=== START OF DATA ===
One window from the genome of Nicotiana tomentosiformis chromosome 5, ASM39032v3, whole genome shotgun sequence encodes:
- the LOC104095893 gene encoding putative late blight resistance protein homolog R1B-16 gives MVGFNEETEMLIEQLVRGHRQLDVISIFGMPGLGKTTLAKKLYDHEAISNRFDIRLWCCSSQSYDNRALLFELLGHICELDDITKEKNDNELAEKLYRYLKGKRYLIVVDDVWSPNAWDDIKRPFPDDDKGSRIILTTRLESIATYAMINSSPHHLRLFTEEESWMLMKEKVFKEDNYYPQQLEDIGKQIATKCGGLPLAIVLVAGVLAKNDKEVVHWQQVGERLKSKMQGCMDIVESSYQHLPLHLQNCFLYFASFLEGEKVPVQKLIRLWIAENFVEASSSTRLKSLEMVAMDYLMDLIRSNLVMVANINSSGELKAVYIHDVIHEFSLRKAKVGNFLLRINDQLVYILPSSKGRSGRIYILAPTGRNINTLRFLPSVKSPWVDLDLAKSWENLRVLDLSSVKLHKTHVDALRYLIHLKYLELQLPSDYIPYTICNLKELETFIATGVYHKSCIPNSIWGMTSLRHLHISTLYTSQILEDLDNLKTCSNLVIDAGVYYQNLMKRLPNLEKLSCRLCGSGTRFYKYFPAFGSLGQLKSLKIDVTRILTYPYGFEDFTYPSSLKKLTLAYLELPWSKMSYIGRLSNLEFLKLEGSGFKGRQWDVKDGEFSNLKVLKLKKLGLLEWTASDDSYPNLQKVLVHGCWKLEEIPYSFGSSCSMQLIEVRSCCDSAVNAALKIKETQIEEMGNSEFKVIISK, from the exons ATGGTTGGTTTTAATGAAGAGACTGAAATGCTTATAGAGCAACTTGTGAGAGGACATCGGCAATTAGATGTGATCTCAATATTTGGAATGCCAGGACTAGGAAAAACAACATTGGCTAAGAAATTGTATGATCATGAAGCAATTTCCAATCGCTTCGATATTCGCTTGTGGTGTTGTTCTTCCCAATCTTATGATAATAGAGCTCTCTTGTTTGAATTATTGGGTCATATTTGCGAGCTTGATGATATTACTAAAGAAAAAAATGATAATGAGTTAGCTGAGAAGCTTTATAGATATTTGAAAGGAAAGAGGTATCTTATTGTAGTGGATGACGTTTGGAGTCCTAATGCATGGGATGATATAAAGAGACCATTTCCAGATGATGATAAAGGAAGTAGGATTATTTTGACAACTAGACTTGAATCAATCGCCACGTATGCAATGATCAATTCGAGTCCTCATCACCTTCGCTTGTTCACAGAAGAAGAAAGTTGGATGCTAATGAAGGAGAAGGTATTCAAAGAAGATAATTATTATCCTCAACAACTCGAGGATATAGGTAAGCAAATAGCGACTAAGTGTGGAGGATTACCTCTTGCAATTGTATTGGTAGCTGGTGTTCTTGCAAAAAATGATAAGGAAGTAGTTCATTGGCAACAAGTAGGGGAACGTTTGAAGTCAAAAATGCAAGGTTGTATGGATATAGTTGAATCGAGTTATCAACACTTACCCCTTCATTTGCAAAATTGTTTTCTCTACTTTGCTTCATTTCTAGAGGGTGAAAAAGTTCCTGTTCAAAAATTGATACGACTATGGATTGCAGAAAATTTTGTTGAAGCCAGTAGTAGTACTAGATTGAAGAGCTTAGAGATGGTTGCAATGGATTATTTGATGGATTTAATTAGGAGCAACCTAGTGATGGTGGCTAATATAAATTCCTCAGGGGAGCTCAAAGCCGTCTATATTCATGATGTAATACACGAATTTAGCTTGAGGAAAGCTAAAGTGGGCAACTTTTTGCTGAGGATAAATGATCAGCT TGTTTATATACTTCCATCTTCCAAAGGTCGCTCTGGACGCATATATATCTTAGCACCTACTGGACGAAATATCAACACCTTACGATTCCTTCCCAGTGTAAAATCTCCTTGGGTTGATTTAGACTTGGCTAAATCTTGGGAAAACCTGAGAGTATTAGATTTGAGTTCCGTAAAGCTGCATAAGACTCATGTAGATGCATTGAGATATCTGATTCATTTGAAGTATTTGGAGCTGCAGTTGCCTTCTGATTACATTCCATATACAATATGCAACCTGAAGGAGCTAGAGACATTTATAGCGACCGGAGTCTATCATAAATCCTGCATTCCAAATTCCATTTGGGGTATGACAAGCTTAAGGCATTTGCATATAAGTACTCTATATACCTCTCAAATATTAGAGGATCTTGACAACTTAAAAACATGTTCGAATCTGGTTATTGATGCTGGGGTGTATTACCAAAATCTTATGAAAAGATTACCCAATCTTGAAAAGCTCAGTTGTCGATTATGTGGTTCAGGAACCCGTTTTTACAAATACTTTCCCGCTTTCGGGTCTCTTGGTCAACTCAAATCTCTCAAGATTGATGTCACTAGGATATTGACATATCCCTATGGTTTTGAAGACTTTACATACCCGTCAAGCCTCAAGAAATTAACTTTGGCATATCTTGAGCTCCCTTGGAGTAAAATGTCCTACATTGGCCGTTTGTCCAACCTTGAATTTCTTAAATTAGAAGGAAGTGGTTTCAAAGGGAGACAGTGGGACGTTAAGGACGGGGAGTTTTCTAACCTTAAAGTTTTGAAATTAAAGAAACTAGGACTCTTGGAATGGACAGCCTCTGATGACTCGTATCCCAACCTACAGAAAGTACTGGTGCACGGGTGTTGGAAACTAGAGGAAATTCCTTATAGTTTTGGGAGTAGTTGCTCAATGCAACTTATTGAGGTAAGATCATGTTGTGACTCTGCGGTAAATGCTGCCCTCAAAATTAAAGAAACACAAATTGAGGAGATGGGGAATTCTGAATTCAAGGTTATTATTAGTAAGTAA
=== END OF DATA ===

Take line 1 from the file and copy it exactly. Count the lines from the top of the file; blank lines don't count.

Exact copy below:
One window from the genome of Nicotiana tomentosiformis chromosome 5, ASM39032v3, whole genome shotgun sequence encodes: